I meant to talk about Origins. It was amazing on many levels, and I will definitely get to that in later posts. But I came home to a professional decision that’s really weighing on me, even though I think I know what I’m going to do. And I’m going to assume that others will find insight in the ramblings of my conflicted mind, so you’re stuck working through this with me! Yay!!
In so many ways, I’m an incredibly lucky person. Thanks to a wonderful husband who keeps a roof over our heads, food on the table, and health insurance for the family, I don’t have to worry about having a job that provides the necessities. I’m not talking about leaving a secure job I hate to pursue an uncertain dream. Whatever choice I make, things will be fine. However, the choice that I’ve been making for the past three or so years–frantically juggling everything and hoping it will all work out–just isn’t viable now. I need to look at closing some doors on some things I really love to do and which have become a significant part of my identity. (And yes, these doors may not close permanently. It’s quite possible this decision feels a lot bigger than it is on a practical level. But I know that personally once I head down one hallway, I don’t usually head back. So it has a feeling of permanence.)
So, here’s the issue:
I’m a teacher. I’ve taught 7th, 8th, and 10th grade English, but for the past decade I’ve been teaching the freshman writing class at Penn State and I love it. OK, I hate the grading, and I complain about the stupidity, immaturity, and neediness of some of the students (although secretly I love to have those stories to tell, so that one is mixed). But when it comes down to it, I love to teach. I love class discussions. I love working one on one with students to improve their writing. I love watching the light bulbs come on and knowing they’ll always be a little different for coming into contact with me, even if I annoyed the crap out of them sometimes. Being a teacher, and to some extent being a teacher at a well known university, is a large part of my identity. And that university is struggling with budget cuts which ironically makes my job more secure because I’m part time with no benefits–they can still afford me when they have to let the full time people go. I tried to take some time off this coming year, but they’re asking me to help bail them out because they don’t have enough instructors for all the sections they need to offer.
I’m also an editor. I’ve been freelance editing for about 6 years now, and I’ve finally reached the point where, to be honest if slightly boastful, the list of books I’ve worked on is pretty impressive. I’m in contact with a lot of really amazing people that I want to learn from and work with, and now I’m in a position where I can do that. I’ve also proven myself enough that I’m getting the opportunity to take on greater responsibility with some publishers. Simply put, I’ve made it now. I can find more than enough editing work to fill whatever time I can give it. And I love to edit. I love working with writers and designers all over the world while I sit in my living room. I love feeling like I’ve helped make a book be as good as it can be. And I absolutely love seeing hard copies of books I’ve worked on and hearing from the people who have fun playing these games.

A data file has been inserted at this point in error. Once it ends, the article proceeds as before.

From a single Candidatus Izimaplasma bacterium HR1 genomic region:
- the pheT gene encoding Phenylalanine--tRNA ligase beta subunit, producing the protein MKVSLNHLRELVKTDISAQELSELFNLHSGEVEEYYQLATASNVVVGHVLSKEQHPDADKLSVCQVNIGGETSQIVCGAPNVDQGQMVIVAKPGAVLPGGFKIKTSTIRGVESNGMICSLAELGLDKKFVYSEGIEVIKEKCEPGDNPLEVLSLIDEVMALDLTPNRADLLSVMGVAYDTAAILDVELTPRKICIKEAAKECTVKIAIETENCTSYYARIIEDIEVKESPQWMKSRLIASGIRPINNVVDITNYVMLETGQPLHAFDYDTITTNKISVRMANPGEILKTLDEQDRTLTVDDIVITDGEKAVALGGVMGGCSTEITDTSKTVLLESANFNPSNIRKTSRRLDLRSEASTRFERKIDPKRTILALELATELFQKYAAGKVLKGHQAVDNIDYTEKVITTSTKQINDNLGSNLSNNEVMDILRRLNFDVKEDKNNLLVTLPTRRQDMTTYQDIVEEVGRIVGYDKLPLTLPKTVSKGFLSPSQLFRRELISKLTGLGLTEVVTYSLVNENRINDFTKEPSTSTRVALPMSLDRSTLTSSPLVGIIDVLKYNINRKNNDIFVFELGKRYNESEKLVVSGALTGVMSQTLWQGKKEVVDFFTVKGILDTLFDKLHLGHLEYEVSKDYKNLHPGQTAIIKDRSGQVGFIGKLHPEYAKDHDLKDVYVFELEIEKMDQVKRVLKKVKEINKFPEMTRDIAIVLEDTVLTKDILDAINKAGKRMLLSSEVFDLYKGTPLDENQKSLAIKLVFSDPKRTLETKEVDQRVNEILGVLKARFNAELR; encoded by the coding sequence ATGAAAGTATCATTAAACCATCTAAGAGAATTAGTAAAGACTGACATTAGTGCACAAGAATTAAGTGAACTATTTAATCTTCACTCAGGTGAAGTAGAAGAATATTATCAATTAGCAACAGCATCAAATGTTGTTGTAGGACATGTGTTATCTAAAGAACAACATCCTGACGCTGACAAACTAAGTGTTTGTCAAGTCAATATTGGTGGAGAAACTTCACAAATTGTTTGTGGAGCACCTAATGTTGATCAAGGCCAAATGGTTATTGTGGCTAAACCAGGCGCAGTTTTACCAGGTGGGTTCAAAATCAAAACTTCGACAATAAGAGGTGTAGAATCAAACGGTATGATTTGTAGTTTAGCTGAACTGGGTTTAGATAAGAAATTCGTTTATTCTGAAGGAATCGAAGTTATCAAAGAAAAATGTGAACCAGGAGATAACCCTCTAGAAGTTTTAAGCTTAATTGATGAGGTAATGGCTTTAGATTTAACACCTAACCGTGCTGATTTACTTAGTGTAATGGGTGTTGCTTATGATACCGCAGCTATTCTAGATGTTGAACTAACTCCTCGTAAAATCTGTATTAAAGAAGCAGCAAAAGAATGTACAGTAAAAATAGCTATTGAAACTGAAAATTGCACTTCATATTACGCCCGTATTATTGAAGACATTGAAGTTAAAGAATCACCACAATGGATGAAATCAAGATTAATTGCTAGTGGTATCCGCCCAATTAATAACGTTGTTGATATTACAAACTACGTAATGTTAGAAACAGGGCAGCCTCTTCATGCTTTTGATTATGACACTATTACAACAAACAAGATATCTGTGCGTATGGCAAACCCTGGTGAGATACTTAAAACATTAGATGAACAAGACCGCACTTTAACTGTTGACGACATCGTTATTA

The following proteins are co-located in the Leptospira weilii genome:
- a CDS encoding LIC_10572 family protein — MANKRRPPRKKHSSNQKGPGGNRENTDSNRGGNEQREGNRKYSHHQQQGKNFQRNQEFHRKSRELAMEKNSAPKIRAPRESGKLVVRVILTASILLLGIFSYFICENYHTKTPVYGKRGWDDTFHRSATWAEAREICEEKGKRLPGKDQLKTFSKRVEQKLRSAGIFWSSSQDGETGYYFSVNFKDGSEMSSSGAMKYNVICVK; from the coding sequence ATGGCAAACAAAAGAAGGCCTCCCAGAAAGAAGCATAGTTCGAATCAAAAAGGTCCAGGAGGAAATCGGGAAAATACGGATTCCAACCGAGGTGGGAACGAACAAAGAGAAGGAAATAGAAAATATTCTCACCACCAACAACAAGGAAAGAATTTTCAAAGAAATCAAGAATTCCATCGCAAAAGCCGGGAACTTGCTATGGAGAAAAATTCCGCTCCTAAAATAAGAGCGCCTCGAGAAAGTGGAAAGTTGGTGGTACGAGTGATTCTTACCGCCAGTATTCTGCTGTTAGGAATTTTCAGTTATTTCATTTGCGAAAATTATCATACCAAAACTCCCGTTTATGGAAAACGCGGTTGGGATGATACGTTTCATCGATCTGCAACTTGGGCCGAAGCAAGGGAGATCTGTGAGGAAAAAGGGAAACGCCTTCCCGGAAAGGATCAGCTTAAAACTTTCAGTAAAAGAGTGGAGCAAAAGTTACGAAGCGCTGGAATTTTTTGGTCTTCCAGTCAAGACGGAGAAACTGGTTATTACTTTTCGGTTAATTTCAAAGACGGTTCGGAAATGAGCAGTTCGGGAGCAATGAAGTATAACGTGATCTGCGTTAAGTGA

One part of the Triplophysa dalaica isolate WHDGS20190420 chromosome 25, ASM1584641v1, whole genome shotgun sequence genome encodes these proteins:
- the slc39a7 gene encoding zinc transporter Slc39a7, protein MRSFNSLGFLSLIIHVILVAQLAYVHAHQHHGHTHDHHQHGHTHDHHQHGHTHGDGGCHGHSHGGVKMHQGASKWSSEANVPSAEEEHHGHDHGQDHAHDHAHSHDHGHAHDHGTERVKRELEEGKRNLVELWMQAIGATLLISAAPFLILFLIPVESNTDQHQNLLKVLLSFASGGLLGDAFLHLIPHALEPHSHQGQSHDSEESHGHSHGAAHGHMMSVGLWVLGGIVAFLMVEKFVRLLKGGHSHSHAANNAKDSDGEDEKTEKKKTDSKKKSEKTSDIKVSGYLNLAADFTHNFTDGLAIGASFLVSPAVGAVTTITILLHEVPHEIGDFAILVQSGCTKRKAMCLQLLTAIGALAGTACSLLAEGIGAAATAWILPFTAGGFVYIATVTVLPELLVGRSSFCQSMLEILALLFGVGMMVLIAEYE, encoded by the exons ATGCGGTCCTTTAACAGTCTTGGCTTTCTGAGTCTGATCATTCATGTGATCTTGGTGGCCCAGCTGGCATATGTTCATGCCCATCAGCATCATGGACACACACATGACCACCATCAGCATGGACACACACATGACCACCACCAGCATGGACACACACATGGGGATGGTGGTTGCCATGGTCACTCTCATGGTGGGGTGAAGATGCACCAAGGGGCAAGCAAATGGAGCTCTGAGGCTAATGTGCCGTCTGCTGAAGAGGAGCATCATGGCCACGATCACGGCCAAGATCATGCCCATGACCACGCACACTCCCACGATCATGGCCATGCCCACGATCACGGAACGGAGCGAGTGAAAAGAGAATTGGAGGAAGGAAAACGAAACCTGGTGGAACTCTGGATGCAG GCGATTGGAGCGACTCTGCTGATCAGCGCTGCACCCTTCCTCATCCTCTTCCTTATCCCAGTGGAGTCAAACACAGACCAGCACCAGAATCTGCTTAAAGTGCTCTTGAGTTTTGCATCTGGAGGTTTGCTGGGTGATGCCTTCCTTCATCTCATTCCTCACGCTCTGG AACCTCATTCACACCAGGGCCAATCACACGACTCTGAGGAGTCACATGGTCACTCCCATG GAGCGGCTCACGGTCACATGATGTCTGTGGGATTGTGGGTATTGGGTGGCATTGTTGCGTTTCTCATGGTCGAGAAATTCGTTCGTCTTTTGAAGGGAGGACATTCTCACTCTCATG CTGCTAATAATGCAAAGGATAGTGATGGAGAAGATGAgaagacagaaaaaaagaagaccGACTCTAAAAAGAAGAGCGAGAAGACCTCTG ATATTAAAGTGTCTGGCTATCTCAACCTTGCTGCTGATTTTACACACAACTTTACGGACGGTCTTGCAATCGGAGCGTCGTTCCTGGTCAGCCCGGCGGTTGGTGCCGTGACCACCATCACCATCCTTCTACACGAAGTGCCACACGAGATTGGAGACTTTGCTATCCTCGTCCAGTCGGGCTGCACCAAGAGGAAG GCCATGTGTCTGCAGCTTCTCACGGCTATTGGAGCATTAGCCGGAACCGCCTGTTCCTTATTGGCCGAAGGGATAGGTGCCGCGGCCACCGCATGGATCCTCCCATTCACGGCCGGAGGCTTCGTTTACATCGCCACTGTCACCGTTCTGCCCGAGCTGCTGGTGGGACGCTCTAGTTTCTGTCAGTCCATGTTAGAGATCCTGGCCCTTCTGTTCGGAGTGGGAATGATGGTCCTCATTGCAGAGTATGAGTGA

I’m also a mom and a wife. And these wonderful people mean more than anything in the world to me. I know they’ll deal if I spend all my time working on the other jobs I love, but I don’t want to miss out on experiences with them just because they don’t give me deadlines. I don’t want them to give up their dreams so I can follow mine. They’re the ones who lose the most when I’m overextended because I don’t want to make the hard choices of what doors to close.
So I have some choices to make. I faced the same thing last semester and I couldn’t choose–I basically worked two jobs while my family picked up the slack. We survived, but in an “emergency mode” kind of way. It’s not sustainable, and this coming year looks even busier. So I have to say no to something, letting down people I like in the process and probably feeling hideously guilty ‘cause I’m like that. I have to accept that the doors I close now might not open again later. It would be easier if I hated one of these paths or if one of them just didn’t feel right, but that’s not the case.
Still, there’s one that feels a little more right, not just for me but for my family. As hard as it will be, come fall I probably won’t be able to say that I teach writing at Penn State; if my editing career takes off the way it seems poised to, that might be permanent. This makes me both excited and sad. Change from one great thing to another is bittersweet.